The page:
3. Determine its current impact — She recognized that her relationships and her practice were suffering. She also talked about recent comments her partners had made to her.
  4. Determine its future implications — We talked about how clients can be impacted and not professionally serviced when their lawyer is not well.
  5. Examine your personal contribution to the issue — I stated that I had let her down by not addressing the issue more directly and earlier.
  6. Describe the ideal outcome — Together we agreed that she would consider an intake assessment at a treatment centre and that I would help facilitate that.
  7. Commit to action — She agreed that she would attend the assessment with an open mind.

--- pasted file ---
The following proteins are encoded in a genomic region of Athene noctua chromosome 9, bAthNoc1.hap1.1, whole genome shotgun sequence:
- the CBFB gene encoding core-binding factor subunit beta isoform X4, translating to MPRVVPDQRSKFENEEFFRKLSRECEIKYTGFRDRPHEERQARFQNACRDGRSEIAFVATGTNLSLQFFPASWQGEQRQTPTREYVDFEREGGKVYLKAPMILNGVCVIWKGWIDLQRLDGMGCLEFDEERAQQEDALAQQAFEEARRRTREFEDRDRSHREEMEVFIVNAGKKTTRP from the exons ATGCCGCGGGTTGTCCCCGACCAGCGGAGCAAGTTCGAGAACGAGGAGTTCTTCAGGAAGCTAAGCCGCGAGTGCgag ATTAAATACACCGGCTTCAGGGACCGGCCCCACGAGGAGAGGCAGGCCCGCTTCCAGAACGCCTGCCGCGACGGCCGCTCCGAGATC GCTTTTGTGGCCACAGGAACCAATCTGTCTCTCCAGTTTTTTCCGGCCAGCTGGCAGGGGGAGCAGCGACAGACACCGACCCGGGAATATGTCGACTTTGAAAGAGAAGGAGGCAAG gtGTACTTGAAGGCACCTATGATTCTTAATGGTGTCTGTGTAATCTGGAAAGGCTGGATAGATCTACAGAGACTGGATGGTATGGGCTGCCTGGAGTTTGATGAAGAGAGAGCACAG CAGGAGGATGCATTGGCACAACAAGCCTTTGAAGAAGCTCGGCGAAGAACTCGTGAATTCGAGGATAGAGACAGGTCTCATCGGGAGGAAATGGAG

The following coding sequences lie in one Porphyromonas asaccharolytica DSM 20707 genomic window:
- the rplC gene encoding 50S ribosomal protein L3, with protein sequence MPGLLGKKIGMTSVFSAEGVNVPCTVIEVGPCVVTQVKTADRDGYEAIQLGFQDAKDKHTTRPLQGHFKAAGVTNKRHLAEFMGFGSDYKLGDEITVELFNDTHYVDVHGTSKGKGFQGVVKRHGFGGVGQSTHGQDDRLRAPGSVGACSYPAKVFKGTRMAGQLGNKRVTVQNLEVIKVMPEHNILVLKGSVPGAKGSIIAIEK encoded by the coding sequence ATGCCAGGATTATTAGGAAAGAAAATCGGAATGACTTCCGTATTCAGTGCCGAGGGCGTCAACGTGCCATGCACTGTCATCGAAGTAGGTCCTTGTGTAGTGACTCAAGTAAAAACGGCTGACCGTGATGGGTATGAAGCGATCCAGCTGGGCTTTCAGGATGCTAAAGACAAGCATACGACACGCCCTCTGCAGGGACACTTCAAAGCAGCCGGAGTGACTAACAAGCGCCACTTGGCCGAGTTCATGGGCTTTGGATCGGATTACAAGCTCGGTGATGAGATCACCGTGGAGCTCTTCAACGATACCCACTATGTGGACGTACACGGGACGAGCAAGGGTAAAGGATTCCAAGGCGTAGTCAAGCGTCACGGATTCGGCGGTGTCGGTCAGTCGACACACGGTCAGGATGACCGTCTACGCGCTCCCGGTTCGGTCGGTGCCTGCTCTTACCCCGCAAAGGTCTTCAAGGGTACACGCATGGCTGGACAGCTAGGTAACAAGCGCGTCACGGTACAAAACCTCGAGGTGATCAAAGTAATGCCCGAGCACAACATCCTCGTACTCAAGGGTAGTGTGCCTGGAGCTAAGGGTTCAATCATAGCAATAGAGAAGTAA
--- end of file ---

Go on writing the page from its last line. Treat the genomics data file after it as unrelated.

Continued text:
Setting the stage for a “Fierce Conversation” takes some forethought and successfully navigating the conversation takes some awareness. Before you even start the conversation, certain steps will assist success. Turn off, or even better, do not have your cell phone with you. Taking a call shows disrespect for the process and acts to disturb flow and sabotage your conversation. If you must take a call, rebook this meeting until you can give your complete attention to the other person. Be in a place where you can easily hear the other person and will not be interrupted. Restaurants are not good places for this kind of conversation. Give adequate time so that you are not rushed and the importance of the meeting is not cut off by an artificial limit. The mechanics of the meeting are part of what you would normally do when you talk to another person: make eye contact with soft eyes and not a maniacal bore into the other’s soul, be in the conversation — do not scan the room or pay attention to anything but the other person, use your active listening skills, watch for body language like crossed arms, listen for voice intonations and observe facial expressions: My wife, who is the best communicator I know, insists that, if you do eat, put down your knife and fork or sandwich between bites to focus and talk, and, if you are going to eat, do not eat something sloppy like spaghetti for which you need to keep your face over the plate or in a bowl. To start the conversation, establish a friendly rapport with a few questions about family, sports or something that you know identifies the other person as a human being. If the answer to your opening, “How are you?” is “Fine,” know that this is a conversation ender not starter and you must proceed right away to the topic of discussion. Address the issue up front with “how do you feel about…?” Make it personal rather than clinical. That comes next as you ask questions to clarify, talk about the impact of the issue and its future implications for your relationship.